The reliability of Judges (Judges 12)

Bilderesultat for dan high place and altar

Illustration: Dan high place and altar area

The book of Judges is often regarded as an amalgamation (the process of combining or uniting multiple entities into one form) of history, legend and single fiction. The findings of archaeology, however, have demonstrated that we have a good reason to maintain the accuracy of the accounts preserved in this book. Drawing together the essential data, we can summarize evidence that supports reading Judges as a trustworthy account:

  • Immediately after the conquest the Israelite tribes were engaged in securing their assigned allotments. It was a time of conflict and turmoil. A group of about 100 letters written by Canaanite kings to the king of Egypt indicates that there was much hostility in Canaan approximately 50 years after the conquest. A people called Habiru (a term which the name Hebrew may have been derived) were attacking the cities and taking over the land.
  • Early in the period of the Judges, Eglon, king of Moab, built a palace at Jericho where he collected tribute from the tribes (Judges 3:15-30). A palace from the time of Eglon matching the Biblical description has been excavated at Jericho.
  • Judges 4-5 documents a the demise of Hazor, the most powerful city-state in Canaan, at the hands of a coalition of Israelite tribes. Excavations there reveal destruction at this time (second half of the thirteenth century B.C.) so severe that the city never recovered. Evidence points to the Israelites as the most likely agents. This victory made Israel the strongest force in th region.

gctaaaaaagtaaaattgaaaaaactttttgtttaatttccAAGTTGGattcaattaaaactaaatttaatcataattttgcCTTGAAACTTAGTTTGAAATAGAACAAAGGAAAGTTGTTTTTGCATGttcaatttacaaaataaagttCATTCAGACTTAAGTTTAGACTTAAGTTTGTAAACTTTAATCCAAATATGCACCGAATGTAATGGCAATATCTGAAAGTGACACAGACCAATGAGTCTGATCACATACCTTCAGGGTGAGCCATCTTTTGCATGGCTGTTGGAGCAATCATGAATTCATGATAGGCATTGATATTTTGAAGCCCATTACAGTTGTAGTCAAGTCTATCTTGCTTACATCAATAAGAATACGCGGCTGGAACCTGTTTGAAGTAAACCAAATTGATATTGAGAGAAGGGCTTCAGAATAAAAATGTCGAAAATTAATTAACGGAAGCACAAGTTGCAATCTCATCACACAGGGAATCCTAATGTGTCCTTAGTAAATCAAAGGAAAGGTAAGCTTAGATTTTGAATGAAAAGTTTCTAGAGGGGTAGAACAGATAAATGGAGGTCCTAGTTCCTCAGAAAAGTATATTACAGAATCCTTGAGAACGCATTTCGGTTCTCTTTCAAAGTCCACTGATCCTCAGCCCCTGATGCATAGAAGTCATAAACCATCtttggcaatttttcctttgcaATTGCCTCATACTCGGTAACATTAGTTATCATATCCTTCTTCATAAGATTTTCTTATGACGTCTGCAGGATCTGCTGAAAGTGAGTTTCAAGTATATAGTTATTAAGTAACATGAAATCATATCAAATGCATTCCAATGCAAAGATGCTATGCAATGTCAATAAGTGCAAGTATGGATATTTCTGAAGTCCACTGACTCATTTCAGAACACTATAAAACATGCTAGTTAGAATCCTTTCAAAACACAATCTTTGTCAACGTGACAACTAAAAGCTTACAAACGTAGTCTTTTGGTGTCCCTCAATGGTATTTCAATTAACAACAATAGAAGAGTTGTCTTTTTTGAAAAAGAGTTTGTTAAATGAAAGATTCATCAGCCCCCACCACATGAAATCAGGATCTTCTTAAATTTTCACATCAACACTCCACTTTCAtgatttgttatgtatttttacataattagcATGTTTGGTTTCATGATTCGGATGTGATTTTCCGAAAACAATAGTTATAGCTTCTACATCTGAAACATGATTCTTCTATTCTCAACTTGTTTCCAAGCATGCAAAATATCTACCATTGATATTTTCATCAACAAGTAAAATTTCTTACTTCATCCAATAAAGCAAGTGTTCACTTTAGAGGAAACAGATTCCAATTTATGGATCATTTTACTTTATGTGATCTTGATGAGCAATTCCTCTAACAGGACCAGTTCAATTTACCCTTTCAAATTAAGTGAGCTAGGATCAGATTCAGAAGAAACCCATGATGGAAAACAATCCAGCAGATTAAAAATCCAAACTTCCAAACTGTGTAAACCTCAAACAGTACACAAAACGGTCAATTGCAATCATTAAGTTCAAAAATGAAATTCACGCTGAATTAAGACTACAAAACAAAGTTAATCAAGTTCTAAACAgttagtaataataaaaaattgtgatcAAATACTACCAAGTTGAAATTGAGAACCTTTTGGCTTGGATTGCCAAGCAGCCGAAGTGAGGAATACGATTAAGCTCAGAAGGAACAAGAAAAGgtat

• An inscription of Pharaoh Merneptah, who ruled from approximately 1210-1202 B.C, states that he annihilated the Israelites. Although the boast was far from the truth, the inscription demonstrates the Israel was an important group in Canaan at that time.
  • Early in the twelfth century B.C. the tribe of Dan migrated from its original allotment west of Benjamin to the city of Laish in northern Galilee (Judges 18). The Philistines, who had taken over the southern coastal area, had most likely forced them out. At the site of Laish, renamed Dan, excavations uncovered a burn layer dating to the early twelfth century B.C. (Judges 18:27) and subsequently occupation by newcomers who used a new type of pottery known to be of Israelite origin.
  • In the mid twelfth century B.C. Gideon’s son, Abimelech, attempted to become king of Israel (Judges 9). The ill-fated affair took place at Shechem where abundant evidence has been found to corroborate the Biblical account, including the destruction of the city as recorded in Judges 9:45.

The stories of Judges are not legends or myths, but gritty and often tragic accounts of the follies of God’s people. Archaeological evidence strongly supports taking the stories at face value.


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